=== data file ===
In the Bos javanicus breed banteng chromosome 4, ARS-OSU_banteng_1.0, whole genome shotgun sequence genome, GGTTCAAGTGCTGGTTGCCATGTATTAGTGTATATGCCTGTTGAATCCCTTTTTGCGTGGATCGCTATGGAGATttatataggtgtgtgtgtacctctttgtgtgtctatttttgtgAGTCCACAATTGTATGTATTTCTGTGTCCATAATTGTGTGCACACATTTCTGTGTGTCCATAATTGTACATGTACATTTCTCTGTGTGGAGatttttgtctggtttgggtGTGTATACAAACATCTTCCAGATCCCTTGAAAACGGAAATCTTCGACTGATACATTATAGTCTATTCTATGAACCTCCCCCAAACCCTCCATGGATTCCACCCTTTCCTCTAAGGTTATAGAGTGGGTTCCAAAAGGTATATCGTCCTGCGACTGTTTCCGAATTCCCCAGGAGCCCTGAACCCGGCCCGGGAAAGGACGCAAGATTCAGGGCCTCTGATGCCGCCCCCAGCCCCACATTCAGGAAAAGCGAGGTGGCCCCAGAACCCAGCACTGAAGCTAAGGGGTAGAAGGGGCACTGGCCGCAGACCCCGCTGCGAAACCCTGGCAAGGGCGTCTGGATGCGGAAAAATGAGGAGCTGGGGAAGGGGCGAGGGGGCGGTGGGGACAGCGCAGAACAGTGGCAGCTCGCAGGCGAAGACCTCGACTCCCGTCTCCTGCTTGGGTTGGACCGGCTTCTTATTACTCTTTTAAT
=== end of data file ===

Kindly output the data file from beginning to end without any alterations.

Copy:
In the Bos javanicus breed banteng chromosome 4, ARS-OSU_banteng_1.0, whole genome shotgun sequence genome, GGTTCAAGTGCTGGTTGCCATGTATTAGTGTATATGCCTGTTGAATCCCTTTTTGCGTGGATCGCTATGGAGATttatataggtgtgtgtgtacctctttgtgtgtctatttttgtgAGTCCACAATTGTATGTATTTCTGTGTCCATAATTGTGTGCACACATTTCTGTGTGTCCATAATTGTACATGTACATTTCTCTGTGTGGAGatttttgtctggtttgggtGTGTATACAAACATCTTCCAGATCCCTTGAAAACGGAAATCTTCGACTGATACATTATAGTCTATTCTATGAACCTCCCCCAAACCCTCCATGGATTCCACCCTTTCCTCTAAGGTTATAGAGTGGGTTCCAAAAGGTATATCGTCCTGCGACTGTTTCCGAATTCCCCAGGAGCCCTGAACCCGGCCCGGGAAAGGACGCAAGATTCAGGGCCTCTGATGCCGCCCCCAGCCCCACATTCAGGAAAAGCGAGGTGGCCCCAGAACCCAGCACTGAAGCTAAGGGGTAGAAGGGGCACTGGCCGCAGACCCCGCTGCGAAACCCTGGCAAGGGCGTCTGGATGCGGAAAAATGAGGAGCTGGGGAAGGGGCGAGGGGGCGGTGGGGACAGCGCAGAACAGTGGCAGCTCGCAGGCGAAGACCTCGACTCCCGTCTCCTGCTTGGGTTGGACCGGCTTCTTATTACTCTTTTAAT